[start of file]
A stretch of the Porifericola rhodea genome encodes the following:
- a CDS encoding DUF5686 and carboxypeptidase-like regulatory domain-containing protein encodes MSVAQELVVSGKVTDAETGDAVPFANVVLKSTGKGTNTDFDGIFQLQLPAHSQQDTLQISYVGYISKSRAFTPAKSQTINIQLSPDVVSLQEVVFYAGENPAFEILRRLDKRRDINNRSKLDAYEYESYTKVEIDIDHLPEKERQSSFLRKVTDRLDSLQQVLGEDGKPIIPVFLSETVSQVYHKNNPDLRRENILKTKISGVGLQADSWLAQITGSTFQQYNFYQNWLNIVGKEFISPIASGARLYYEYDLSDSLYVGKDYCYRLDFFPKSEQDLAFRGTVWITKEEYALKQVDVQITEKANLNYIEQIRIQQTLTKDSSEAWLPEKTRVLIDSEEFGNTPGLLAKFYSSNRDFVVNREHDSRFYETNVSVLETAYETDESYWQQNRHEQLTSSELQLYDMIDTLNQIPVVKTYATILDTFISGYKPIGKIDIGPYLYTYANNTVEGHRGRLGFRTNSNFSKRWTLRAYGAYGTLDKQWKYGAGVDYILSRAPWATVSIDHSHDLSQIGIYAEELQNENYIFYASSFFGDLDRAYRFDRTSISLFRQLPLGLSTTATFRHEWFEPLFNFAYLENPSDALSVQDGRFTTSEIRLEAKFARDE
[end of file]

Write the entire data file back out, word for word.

A stretch of the Porifericola rhodea genome encodes the following:
- a CDS encoding DUF5686 and carboxypeptidase-like regulatory domain-containing protein encodes MSVAQELVVSGKVTDAETGDAVPFANVVLKSTGKGTNTDFDGIFQLQLPAHSQQDTLQISYVGYISKSRAFTPAKSQTINIQLSPDVVSLQEVVFYAGENPAFEILRRLDKRRDINNRSKLDAYEYESYTKVEIDIDHLPEKERQSSFLRKVTDRLDSLQQVLGEDGKPIIPVFLSETVSQVYHKNNPDLRRENILKTKISGVGLQADSWLAQITGSTFQQYNFYQNWLNIVGKEFISPIASGARLYYEYDLSDSLYVGKDYCYRLDFFPKSEQDLAFRGTVWITKEEYALKQVDVQITEKANLNYIEQIRIQQTLTKDSSEAWLPEKTRVLIDSEEFGNTPGLLAKFYSSNRDFVVNREHDSRFYETNVSVLETAYETDESYWQQNRHEQLTSSELQLYDMIDTLNQIPVVKTYATILDTFISGYKPIGKIDIGPYLYTYANNTVEGHRGRLGFRTNSNFSKRWTLRAYGAYGTLDKQWKYGAGVDYILSRAPWATVSIDHSHDLSQIGIYAEELQNENYIFYASSFFGDLDRAYRFDRTSISLFRQLPLGLSTTATFRHEWFEPLFNFAYLENPSDALSVQDGRFTTSEIRLEAKFARDE